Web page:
Chapter VII, on the other hand, comes under the title "Action with Respect to Threats to the Peace, Breaches of the Peace and Acts of Aggression." According to this Chapter, the Security Council can impose its decisions upon the conflicting parties despite their will and thus limit the sovereignty of states by threatening and using nonmilitary and military coercive actions. Because of the serious consequences that result from such a resolution, the Charter imposes upon the Council to determine that a certain situation constitutes a threat to the peace, breach of the peace or an act of aggression before enforcing its decisions on the conflicting parties pursuant to Article 39 of the Charter. If the conflicting parties do not comply with the Council's provisional measures under Chapter VII, the Council can intervene in the domestic affairs of the states by imposing economic and military sanctions against the violator. This may explain the Lebanese government's reservations on the Chapter VII draft resolution submitted by the US and France. A Chapter VII resolution might intervene in the domestic affairs of Lebanon through obliging the government of Lebanon to use all means to disarm Hizbullah, which will further deteriorate the situation in Lebanon.
It is important to mention that no Chapter VII resolution can be issued without the Council's determination that a certain situation constitutes a threat to the Peace, Breach of the Peace, or an act of aggression pursuant to Article 39 of the Charter. Do we find such a determination in the resolution under study? Resolution 1701 stipulates in its premises that the Council, "Determining that the situation in Lebanon constitutes a threat to international peace and security..." In this paragraph, the Council clearly triggered a Chapter VII resolution by making an Article 39 determination. Not only did the Council apply Article 39 which falls under Chapter VII, but it also adopted Article 40 which states: "In order to prevent an aggravation of the situation, the Security Council may, before ... deciding upon the measures provided for in Article 39, call upon the parties concerned to comply with such provisional measures as it deems necessary or desirable."
First, with respect to Israel, the resolution "calls for a full cessation of hostilities based upon... the immediate cessation by Israel of all offensive military operations." It further calls upon the Government of Israel, as the Lebanese government deploys its forces throughout the South, "to withdraw all its forces from southern Lebanon in parallel." The resolution also "calls for Israel and Lebanon to support a permanent cease-fire and a long-term solution" based upon several principles and elements mentioned in the same resolution.
Second, with respect to Hizbullah, the resolution calls for an "immediate cessation by Hizbullah of all attacks."
Third, with respect to Lebanon, the resolution "calls upon the government of Lebanon and UNIFIL... to deploy their forces together throughout the South" upon the full cessation of hostilities. In addition, it calls for Lebanon to support a permanent cease-fire with Israel based upon the principles mentioned in the resolution. It further "Calls upon the Government of Lebanon to secure its borders and other entry points to prevent the entry in Lebanon without its consent of arms or related materials..."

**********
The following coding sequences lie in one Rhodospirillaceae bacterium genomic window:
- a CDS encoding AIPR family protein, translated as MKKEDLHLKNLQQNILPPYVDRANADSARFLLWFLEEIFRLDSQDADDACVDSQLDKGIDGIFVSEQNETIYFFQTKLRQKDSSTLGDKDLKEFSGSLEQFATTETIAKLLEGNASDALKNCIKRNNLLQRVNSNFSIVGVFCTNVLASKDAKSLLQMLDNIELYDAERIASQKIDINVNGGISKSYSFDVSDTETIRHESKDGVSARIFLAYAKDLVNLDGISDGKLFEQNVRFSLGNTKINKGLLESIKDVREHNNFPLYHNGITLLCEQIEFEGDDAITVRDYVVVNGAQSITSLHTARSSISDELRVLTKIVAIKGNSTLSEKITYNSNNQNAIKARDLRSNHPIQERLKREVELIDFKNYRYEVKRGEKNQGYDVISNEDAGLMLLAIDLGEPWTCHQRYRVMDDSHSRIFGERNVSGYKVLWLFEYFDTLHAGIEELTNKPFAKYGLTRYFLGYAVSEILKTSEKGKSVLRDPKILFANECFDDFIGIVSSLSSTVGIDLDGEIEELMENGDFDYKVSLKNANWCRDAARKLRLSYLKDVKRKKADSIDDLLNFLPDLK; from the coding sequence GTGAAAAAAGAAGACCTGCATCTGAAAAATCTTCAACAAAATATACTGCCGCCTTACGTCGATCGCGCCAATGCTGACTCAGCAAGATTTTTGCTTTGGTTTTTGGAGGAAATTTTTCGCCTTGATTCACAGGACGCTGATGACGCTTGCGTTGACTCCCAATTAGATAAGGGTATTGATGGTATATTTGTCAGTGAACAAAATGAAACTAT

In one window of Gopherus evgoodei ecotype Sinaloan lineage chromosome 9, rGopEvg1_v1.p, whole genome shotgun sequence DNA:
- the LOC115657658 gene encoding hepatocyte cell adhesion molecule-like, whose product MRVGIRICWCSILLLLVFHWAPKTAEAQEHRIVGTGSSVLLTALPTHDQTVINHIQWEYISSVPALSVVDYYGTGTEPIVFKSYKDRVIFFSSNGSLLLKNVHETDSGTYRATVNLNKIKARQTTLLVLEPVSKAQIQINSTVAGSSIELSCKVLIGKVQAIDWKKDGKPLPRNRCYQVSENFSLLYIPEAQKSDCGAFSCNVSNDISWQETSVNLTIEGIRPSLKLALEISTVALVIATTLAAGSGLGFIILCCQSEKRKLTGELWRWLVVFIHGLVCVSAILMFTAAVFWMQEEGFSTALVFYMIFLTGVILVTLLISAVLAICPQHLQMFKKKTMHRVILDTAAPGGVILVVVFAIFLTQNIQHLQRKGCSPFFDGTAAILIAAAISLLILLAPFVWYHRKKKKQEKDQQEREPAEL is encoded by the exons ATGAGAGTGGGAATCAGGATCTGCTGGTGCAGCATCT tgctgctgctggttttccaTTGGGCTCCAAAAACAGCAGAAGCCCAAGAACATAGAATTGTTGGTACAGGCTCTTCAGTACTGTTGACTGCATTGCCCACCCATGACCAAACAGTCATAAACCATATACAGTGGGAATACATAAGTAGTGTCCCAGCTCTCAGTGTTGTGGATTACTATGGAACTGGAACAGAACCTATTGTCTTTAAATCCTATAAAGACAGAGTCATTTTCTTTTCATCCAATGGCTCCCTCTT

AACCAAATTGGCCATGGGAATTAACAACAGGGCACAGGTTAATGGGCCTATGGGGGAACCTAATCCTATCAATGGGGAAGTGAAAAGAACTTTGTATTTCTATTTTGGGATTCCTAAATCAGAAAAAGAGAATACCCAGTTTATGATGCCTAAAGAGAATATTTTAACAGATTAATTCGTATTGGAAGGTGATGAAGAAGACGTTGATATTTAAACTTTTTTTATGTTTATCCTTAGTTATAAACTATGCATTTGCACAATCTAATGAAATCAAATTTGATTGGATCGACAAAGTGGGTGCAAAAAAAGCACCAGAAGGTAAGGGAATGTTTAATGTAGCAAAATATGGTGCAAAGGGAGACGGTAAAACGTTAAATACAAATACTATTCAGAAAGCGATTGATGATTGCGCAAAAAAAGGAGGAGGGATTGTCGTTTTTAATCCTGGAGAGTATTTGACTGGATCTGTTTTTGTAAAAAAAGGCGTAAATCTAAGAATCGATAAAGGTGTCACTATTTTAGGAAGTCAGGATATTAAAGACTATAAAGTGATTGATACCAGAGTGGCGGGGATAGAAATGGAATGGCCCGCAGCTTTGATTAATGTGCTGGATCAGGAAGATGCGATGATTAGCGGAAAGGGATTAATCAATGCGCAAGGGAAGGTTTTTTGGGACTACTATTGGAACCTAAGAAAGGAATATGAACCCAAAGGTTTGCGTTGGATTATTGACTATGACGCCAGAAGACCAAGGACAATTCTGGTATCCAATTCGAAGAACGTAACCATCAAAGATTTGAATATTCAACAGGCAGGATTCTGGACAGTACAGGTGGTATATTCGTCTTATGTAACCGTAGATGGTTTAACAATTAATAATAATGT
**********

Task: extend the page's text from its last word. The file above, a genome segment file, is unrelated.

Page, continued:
Fourth, the Security Council in its resolution 1701 "Calls the international community to take immediate steps to extend its financial and humanitarian assistance to the Lebanese people, including through facilitating the safe return of displaced persons... reopening airports and harbors..." It is important to mention that the Security Council in calling upon all states to take the above measures obliges Israel as a part of the international community to take immediate steps to facilitate the return of refugees and to cease its embargo upon the Lebanese airports and harbors.
These provisional measures must be respected by all parties concerned in this dispute because as explained earlier, this resolution is issued under Chapter VII and is thus considered binding for the states concerned. But what if one of these parties violates the provisions of the resolution? Article 41 of the Charter explicitly states that "The Security Council may decide what measures not involving the use of armed force are to be employed to give effect to its decisions, and it may call upon the Members of the United Nations to apply such measures. These may include complete or partial interruption of economic relations..." Furthermore, if these measures proved to be ineffective, the Council may take military action by air, sea, or land forces pursuant to Article 42 of the Charter. The UNSCR 1707 in its Paragraph 15 invokes the spirit of Article 41 when its calls upon all States to take the necessary measures to prevent the sale or supply of arms and related material to any entity or individual in Lebanon in addition to any technical training relating to the manufacture, maintenance, and use of arms. Accordingly, the Council cannot take such a measure unless acting under a Chapter VII resolution.
UNSCR 1701 is a very important and dangerous resolution because any infringement to its provisions may pave the way for coercive sanctions imposed by the Security Council against the violator. This explains the fear of the Lebanese government of a Chapter VII resolution which may impose upon the government certain difficult obligations such as disarming Hizbullah - a highly equipped military resistance according to the Lebanese government and an illegal militant militia according to the international community. Such a resolution may have enormous repercussions upon the Lebanese solidarity if Hizbullah fails to accept disarmament through negotiation, especially since Hizbullah is supported by a large proportion of the Lebanese society. This scenario may force Lebanon into a new version of a civil war.